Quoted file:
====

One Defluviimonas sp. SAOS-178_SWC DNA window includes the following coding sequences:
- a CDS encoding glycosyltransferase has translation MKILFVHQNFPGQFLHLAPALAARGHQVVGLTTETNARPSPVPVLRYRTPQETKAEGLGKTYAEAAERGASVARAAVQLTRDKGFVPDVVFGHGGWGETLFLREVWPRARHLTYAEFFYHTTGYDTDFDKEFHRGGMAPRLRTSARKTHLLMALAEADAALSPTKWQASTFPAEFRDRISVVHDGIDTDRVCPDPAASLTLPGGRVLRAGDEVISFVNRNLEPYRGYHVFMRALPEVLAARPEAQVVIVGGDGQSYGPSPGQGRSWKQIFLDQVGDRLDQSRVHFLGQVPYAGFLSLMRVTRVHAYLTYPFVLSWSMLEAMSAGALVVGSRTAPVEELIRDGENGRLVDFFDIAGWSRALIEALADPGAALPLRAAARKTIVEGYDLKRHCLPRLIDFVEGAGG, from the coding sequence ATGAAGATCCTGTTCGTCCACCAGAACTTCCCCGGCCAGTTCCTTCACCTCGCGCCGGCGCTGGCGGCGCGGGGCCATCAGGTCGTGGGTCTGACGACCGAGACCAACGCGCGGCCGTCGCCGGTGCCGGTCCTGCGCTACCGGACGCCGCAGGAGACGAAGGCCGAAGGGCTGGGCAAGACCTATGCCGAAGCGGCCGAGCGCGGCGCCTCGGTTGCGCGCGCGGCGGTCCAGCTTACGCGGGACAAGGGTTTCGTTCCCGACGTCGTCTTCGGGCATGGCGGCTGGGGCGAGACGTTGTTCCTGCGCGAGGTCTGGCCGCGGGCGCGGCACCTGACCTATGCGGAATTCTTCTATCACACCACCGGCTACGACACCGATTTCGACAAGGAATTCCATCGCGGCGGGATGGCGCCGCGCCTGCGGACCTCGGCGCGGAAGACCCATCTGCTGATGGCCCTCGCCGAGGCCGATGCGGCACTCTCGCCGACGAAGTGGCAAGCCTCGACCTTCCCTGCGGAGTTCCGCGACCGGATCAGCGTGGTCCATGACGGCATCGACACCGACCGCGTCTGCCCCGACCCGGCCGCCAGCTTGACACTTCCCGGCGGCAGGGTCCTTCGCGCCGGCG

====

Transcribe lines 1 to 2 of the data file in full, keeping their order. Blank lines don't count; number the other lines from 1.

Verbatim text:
One Defluviimonas sp. SAOS-178_SWC DNA window includes the following coding sequences:
- a CDS encoding glycosyltransferase has translation MKILFVHQNFPGQFLHLAPALAARGHQVVGLTTETNARPSPVPVLRYRTPQETKAEGLGKTYAEAAERGASVARAAVQLTRDKGFVPDVVFGHGGWGETLFLREVWPRARHLTYAEFFYHTTGYDTDFDKEFHRGGMAPRLRTSARKTHLLMALAEADAALSPTKWQASTFPAEFRDRISVVHDGIDTDRVCPDPAASLTLPGGRVLRAGDEVISFVNRNLEPYRGYHVFMRALPEVLAARPEAQVVIVGGDGQSYGPSPGQGRSWKQIFLDQVGDRLDQSRVHFLGQVPYAGFLSLMRVTRVHAYLTYPFVLSWSMLEAMSAGALVVGSRTAPVEELIRDGENGRLVDFFDIAGWSRALIEALADPGAALPLRAAARKTIVEGYDLKRHCLPRLIDFVEGAGG, from the coding sequence ATGAAGATCCTGTTCGTCCACCAGAACTTCCCCGGCCAGTTCCTTCACCTCGCGCCGGCGCTGGCGGCGCGGGGCCATCAGGTCGTGGGTCTGACGACCGAGACCAACGCGCGGCCGTCGCCGGTGCCGGTCCTGCGCTACCGGACGCCGCAGGAGACGAAGGCCGAAGGGCTGGGCAAGACCTATGCCGAAGCGGCCGAGCGCGGCGCCTCGGTTGCGCGCGCGGCGGTCCAGCTTACGCGGGACAAGGGTTTCGTTCCCGACGTCGTCTTCGGGCATGGCGGCTGGGGCGAGACGTTGTTCCTGCGCGAGGTCTGGCCGCGGGCGCGGCACCTGACCTATGCGGAATTCTTCTATCACACCACCGGCTACGACACCGATTTCGACAAGGAATTCCATCGCGGCGGGATGGCGCCGCGCCTGCGGACCTCGGCGCGGAAGACCCATCTGCTGATGGCCCTCGCCGAGGCCGATGCGGCACTCTCGCCGACGAAGTGGCAAGCCTCGACCTTCCCTGCGGAGTTCCGCGACCGGATCAGCGTGGTCCATGACGGCATCGACACCGACCGCGTCTGCCCCGACCCGGCCGCCAGCTTGACACTTCCCGGCGGCAGGGTCCTTCGCGCCGGCG